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Birdsfoot Trefoil Production and Utilization in Indiana

C.L. Rhykerd, B.J. Hankins and K.D. Johnson, Agronomy Department T.T. Bauman and J. L. Williams, Jr., Botany and Plant Pathology Department, Purdue University, Cooperative Extension Service West Lafayette, IN 47907

Seed Selection
Lime and Fertilizer Seedbed Preparation Seed Inoculation Seeding

Birdsfoot trefoil is the best long-lived legume for growing in a mixture with Kentucky bluegrass as permanent pasture in the northern half of Indiana. It competes remarkably well with bluegrass under proper management.

Of the perennial forage legumes, birdsfoot trefoil is the most tolerant to the broad range of soils found in the northern region and is the only one that will survive in a mixture with Kentucky bluegrass on muck soil. It is also the most tolerant to wet springs, dry hot summers and cold winters.

Trefoil is palatable, nutritious, high in protein and very digestible to cattle, sheep and horses. Even after the plants start going to seed, forage quality and protein content remain high much longer than other pasture species. Also, trefoil is low in the estrogens that cause breeding problems, and apparently does not cause bloat in cattle or sheep.

Despite all of the above advantages, very little birdsfoot trefoil is grown in Indiana, primarily because of the difficulty in establishing and maintaining a good stand. Attempts to grow it in southern Indiana have generally been unsuccessful, the main reason thought to be susceptibility to various crown- and root-rot diseases.

The purpose of this publication is to provide management information for establishing, growing and utilizing birdsfoot trefoil in the northern half of Indiana. Included are discussions on its characteristics and adaptation, keys to successful establishment and suggestions for maintaining productive stands.



Three species of trefoil are grown in the United States. Birdsfoot (Lotus corniculatus L.) is the most common both in the nation and in Indiana. Narrowleaf trefoil (L. tenuis Waldst. et Kit.), being more limited in adaptation, is not grown here. Big trefoil (L. pedunculatus Cav.), once thought not winterhardy enough for the state, has recently been found adaptable to the fragipan soils of southern Indiana if properly managed.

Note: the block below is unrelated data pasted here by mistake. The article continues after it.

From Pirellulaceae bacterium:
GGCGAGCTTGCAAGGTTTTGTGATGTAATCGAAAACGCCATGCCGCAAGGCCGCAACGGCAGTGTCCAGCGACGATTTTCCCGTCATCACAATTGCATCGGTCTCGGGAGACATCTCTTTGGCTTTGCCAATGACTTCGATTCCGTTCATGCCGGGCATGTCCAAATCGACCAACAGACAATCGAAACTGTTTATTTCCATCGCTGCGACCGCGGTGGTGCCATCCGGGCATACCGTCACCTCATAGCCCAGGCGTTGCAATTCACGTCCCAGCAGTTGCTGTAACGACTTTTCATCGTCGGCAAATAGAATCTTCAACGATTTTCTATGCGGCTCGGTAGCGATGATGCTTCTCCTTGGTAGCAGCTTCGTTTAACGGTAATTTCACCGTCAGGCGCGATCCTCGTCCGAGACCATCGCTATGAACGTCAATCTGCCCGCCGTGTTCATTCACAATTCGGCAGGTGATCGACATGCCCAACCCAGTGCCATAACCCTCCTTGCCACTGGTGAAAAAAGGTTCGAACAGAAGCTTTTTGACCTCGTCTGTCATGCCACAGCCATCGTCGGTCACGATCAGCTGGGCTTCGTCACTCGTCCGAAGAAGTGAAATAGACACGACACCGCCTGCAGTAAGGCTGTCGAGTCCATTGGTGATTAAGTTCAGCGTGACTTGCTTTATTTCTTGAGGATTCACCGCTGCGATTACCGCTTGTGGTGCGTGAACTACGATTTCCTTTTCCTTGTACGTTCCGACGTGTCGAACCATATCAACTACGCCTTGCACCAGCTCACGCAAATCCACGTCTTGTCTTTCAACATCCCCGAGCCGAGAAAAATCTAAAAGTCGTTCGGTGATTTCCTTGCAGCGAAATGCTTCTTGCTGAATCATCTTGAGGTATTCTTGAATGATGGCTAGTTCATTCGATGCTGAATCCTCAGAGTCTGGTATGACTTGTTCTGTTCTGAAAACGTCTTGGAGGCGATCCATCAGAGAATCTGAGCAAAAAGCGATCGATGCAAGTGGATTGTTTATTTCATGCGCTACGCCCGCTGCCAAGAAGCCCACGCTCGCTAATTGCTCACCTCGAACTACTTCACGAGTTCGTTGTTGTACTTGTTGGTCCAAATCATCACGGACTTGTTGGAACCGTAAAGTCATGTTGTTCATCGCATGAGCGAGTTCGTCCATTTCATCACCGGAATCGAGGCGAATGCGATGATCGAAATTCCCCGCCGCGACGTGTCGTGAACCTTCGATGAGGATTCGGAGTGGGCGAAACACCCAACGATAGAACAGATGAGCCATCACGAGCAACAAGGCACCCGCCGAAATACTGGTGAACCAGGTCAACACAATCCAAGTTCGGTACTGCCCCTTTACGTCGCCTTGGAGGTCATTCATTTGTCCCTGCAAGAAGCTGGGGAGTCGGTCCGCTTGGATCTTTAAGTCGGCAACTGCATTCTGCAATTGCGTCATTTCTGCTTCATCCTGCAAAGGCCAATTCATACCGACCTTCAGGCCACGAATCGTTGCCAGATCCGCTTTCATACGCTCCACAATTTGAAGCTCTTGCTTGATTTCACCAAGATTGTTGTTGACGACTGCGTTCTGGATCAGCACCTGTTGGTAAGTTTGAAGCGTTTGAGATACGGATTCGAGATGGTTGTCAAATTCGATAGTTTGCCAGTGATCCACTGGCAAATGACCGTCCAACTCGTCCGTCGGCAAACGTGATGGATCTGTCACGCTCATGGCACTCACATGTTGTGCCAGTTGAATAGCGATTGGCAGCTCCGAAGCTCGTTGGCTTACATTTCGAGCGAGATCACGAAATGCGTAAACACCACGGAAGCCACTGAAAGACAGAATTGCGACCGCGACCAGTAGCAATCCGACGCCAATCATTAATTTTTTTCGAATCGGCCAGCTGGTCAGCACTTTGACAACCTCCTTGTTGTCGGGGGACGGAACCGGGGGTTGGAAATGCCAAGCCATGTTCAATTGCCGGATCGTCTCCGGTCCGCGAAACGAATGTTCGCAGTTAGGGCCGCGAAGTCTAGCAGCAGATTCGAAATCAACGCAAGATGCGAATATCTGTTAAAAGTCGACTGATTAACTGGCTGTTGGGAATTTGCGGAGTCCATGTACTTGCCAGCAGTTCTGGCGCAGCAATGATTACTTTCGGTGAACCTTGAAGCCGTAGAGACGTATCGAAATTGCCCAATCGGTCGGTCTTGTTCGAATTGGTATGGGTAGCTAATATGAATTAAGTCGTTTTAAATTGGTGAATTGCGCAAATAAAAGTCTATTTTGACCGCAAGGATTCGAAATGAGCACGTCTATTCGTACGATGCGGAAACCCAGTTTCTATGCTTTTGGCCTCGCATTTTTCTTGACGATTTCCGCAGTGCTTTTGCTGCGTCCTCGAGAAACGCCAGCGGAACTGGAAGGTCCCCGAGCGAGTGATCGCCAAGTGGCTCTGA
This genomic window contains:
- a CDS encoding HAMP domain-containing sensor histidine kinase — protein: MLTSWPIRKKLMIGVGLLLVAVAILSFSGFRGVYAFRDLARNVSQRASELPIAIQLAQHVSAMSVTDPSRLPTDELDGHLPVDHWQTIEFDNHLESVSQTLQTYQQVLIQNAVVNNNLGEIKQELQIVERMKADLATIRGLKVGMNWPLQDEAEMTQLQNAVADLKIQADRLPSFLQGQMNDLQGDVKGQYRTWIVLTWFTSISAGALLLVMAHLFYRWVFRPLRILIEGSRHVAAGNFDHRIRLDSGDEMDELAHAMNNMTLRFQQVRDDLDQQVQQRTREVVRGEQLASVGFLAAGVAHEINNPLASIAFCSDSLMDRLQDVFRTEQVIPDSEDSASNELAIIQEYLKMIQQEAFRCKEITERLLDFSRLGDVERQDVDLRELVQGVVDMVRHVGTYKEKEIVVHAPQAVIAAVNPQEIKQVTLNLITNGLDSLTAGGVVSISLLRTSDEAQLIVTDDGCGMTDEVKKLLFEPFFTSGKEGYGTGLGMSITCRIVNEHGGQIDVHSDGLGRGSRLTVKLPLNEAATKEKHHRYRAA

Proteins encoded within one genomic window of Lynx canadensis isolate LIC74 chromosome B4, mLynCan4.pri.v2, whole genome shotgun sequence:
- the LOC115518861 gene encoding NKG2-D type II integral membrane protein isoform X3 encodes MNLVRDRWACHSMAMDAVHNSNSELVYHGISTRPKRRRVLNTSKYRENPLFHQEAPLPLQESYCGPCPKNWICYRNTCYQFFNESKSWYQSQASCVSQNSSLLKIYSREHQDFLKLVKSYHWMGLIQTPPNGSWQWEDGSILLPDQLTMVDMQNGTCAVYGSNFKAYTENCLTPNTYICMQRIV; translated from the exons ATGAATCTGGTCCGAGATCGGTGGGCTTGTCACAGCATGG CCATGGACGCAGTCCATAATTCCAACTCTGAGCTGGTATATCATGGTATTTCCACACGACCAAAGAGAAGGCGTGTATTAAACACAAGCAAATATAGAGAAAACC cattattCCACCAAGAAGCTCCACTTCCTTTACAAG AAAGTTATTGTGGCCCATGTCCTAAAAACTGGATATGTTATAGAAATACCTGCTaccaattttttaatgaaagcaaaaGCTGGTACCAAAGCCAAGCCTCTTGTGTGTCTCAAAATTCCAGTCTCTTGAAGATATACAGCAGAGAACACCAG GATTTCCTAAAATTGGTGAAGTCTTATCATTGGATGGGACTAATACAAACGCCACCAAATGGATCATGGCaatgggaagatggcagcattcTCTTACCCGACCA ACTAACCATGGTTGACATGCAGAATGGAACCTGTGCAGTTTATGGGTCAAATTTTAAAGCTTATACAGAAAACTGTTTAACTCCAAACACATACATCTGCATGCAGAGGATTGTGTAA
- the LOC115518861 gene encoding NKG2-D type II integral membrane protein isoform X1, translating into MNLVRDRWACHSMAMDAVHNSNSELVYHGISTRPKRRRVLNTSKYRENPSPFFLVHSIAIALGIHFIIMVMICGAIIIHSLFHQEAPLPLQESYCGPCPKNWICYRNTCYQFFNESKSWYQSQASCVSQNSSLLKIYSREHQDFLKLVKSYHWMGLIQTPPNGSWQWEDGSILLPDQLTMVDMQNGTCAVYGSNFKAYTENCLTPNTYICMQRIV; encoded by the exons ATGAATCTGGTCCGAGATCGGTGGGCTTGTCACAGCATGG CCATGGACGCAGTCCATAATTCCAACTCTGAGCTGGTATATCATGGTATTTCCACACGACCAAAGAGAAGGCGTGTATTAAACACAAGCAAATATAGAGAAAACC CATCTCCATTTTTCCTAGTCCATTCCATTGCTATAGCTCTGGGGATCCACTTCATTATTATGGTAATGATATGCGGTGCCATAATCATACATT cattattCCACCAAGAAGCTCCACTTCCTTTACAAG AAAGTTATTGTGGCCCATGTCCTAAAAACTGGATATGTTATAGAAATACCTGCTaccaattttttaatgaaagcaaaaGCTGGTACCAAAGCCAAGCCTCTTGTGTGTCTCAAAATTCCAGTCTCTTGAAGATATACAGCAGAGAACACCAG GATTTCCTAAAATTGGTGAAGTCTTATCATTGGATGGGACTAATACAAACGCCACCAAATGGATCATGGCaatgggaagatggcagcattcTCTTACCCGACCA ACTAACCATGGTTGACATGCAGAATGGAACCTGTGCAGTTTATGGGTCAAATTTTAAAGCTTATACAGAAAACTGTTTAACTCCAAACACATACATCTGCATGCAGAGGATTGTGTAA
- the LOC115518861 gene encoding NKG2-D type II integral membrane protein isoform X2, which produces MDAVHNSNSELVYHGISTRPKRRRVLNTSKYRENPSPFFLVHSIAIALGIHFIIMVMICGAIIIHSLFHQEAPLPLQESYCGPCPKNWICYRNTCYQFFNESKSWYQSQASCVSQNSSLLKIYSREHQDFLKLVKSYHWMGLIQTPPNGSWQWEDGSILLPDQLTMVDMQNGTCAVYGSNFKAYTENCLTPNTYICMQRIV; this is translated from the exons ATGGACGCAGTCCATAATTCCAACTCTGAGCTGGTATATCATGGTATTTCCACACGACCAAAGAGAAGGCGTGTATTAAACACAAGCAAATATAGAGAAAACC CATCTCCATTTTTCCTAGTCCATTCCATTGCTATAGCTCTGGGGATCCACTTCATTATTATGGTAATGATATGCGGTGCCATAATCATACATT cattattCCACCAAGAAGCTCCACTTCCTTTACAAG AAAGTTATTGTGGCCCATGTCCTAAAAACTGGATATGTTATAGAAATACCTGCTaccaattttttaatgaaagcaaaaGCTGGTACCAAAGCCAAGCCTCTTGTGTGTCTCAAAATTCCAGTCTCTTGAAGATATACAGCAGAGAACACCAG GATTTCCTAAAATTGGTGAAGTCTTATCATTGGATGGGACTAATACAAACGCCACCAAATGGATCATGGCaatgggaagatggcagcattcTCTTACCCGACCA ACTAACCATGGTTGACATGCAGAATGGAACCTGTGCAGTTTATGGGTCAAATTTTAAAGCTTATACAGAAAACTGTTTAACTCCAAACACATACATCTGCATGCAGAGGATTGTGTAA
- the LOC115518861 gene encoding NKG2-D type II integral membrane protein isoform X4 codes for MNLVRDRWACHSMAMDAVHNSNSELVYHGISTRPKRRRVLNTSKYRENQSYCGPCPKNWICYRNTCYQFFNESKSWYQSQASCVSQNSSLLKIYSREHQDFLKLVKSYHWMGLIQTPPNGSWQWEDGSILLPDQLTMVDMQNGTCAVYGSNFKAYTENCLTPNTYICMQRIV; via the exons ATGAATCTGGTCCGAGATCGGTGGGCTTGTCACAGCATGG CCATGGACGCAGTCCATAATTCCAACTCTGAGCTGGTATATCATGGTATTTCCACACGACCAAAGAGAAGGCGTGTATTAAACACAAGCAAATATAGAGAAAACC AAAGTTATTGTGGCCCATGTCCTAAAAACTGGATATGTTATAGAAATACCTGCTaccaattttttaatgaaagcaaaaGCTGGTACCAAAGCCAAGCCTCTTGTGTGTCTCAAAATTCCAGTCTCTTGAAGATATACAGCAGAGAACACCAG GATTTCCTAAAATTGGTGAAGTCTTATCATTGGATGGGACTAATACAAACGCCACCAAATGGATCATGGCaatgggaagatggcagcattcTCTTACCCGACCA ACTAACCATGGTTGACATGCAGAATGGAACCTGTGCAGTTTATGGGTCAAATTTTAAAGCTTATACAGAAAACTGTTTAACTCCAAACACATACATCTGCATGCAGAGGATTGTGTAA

Birdsfoot trefoil (Figure 1) develops a semi-branching root system, which makes the plant less susceptible to heaving than tap-rooted legumes, such as alfalfa and red clover. Its semi-erect to erect stems, which arise from the crown, vary in height from 12-30 inches. A vigorously growing plant may produce up to 200 stems from a single crown. Each leaf consists of five leaflets, with three at the tip and two at the base of each petiole.

Bright yellow flowers start to appear in late May. and flowering continues until early fall. Pods form at the end of the flowering stem at right angles, the shape resembling that of a bird's foot. The seeds vary from light to dark brown and are quite small. In fact, a half million seeds weigh only about one pound.



Birdsfoot trefoil seedlings are slow to establish; therefore, the species is best used for long-term pasture or possibly hay. Many fields have remained productive for more than 10 years. In fact, the first known Indiana seeding, made in 1940 at the Miller-Purdue Agricultural Center at Upland, is still a very good pasture today.

Trefoil's long life is due partly to the fact that few pests are known to attack it. Also, new plants emerge annually from the seeds of older plants that have fallen to the ground or been spread in animal manure.

Figure 1. Birdsfoot trefoil visual characteristics-- each leaf with three leaflets at tip and two at base of petiole, bright yellow flowers, pods at end of flowering stem resembling a bird's foot, and many stems per plant ranging from 1-3 feet long.

Because it is a warm-season legume, birdsfoot trefoil makes an ideal companion species for Kentucky bluegrass in permanent pastures. Bluegrass, a cool-season grass, grows most vigorously in spring and fall, while trefoil grows best in late spring and summer.

This fact must be kept in mind if trefoil is to persist in bluegrass sod. Heavy grazing of the bluegrass is required in early spring in order to prevent the later-emerging trefoil plants from being shaded out. Shading is more damaging to trefoil than to other legumes.